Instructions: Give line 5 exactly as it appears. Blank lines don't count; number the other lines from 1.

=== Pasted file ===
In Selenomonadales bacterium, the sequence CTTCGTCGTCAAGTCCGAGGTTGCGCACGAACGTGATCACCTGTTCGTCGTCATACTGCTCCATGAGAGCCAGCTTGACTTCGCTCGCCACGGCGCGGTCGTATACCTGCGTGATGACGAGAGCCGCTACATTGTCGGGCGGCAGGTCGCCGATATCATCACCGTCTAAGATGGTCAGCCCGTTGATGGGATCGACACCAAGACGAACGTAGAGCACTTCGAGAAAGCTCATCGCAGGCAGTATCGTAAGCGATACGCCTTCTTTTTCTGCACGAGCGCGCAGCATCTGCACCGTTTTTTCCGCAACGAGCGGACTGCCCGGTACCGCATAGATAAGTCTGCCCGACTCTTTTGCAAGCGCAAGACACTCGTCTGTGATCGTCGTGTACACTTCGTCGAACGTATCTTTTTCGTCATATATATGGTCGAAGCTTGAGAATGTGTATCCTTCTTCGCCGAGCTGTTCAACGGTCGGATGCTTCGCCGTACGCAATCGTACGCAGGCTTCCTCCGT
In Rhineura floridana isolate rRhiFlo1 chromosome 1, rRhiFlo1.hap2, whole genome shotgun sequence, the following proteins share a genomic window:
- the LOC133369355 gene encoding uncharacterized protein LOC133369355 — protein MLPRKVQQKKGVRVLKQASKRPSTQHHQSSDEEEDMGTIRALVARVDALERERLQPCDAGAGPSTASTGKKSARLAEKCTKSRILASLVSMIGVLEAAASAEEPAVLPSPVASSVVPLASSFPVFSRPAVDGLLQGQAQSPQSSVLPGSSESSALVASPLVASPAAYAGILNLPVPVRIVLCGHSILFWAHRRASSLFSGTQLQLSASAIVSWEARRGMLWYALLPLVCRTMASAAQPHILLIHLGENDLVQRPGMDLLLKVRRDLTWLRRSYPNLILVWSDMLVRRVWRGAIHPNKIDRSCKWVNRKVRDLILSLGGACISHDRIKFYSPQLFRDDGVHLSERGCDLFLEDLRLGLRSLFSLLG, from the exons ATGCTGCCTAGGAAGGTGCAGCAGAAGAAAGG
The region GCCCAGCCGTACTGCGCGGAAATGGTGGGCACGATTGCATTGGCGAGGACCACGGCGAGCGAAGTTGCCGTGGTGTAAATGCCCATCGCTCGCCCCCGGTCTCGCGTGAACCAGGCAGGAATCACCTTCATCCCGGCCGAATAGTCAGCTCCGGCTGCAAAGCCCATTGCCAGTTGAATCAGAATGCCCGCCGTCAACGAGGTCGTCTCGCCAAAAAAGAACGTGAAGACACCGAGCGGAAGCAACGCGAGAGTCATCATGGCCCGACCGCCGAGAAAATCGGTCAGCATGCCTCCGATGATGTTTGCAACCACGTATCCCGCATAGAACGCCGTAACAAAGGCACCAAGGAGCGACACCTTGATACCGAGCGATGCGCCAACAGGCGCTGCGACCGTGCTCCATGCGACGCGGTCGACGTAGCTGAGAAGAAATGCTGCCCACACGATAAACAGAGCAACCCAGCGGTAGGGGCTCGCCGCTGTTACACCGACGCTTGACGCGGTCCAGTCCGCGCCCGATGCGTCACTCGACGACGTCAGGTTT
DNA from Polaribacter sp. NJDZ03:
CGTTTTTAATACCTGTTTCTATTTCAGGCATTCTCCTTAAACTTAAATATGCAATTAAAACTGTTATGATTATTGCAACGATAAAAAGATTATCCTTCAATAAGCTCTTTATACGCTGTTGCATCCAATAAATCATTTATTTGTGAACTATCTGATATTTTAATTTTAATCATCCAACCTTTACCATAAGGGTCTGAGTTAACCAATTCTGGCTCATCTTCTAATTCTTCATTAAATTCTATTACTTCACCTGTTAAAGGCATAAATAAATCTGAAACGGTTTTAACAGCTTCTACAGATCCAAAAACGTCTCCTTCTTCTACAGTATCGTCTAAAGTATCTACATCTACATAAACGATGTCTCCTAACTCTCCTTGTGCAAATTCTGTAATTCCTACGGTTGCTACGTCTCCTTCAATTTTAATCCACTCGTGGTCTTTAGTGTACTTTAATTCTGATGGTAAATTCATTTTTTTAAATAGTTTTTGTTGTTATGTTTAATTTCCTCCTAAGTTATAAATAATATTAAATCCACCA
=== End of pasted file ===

DNA from Polaribacter sp. NJDZ03: